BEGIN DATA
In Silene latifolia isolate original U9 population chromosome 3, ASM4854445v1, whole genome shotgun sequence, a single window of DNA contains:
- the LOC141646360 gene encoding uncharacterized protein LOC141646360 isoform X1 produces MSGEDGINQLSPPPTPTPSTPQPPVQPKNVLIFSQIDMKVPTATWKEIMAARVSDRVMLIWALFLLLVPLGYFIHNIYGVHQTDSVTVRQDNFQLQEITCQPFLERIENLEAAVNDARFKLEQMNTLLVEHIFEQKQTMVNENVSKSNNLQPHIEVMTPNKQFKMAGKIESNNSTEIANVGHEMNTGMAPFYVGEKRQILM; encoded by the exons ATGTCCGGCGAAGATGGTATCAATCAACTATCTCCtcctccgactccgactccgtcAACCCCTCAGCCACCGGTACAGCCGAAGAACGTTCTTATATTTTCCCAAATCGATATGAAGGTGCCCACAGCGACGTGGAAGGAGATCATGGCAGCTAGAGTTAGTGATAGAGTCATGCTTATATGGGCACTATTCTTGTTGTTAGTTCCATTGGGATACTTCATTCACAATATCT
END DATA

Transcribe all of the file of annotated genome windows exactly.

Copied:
In Silene latifolia isolate original U9 population chromosome 3, ASM4854445v1, whole genome shotgun sequence, a single window of DNA contains:
- the LOC141646360 gene encoding uncharacterized protein LOC141646360 isoform X1 produces MSGEDGINQLSPPPTPTPSTPQPPVQPKNVLIFSQIDMKVPTATWKEIMAARVSDRVMLIWALFLLLVPLGYFIHNIYGVHQTDSVTVRQDNFQLQEITCQPFLERIENLEAAVNDARFKLEQMNTLLVEHIFEQKQTMVNENVSKSNNLQPHIEVMTPNKQFKMAGKIESNNSTEIANVGHEMNTGMAPFYVGEKRQILM; encoded by the exons ATGTCCGGCGAAGATGGTATCAATCAACTATCTCCtcctccgactccgactccgtcAACCCCTCAGCCACCGGTACAGCCGAAGAACGTTCTTATATTTTCCCAAATCGATATGAAGGTGCCCACAGCGACGTGGAAGGAGATCATGGCAGCTAGAGTTAGTGATAGAGTCATGCTTATATGGGCACTATTCTTGTTGTTAGTTCCATTGGGATACTTCATTCACAATATCT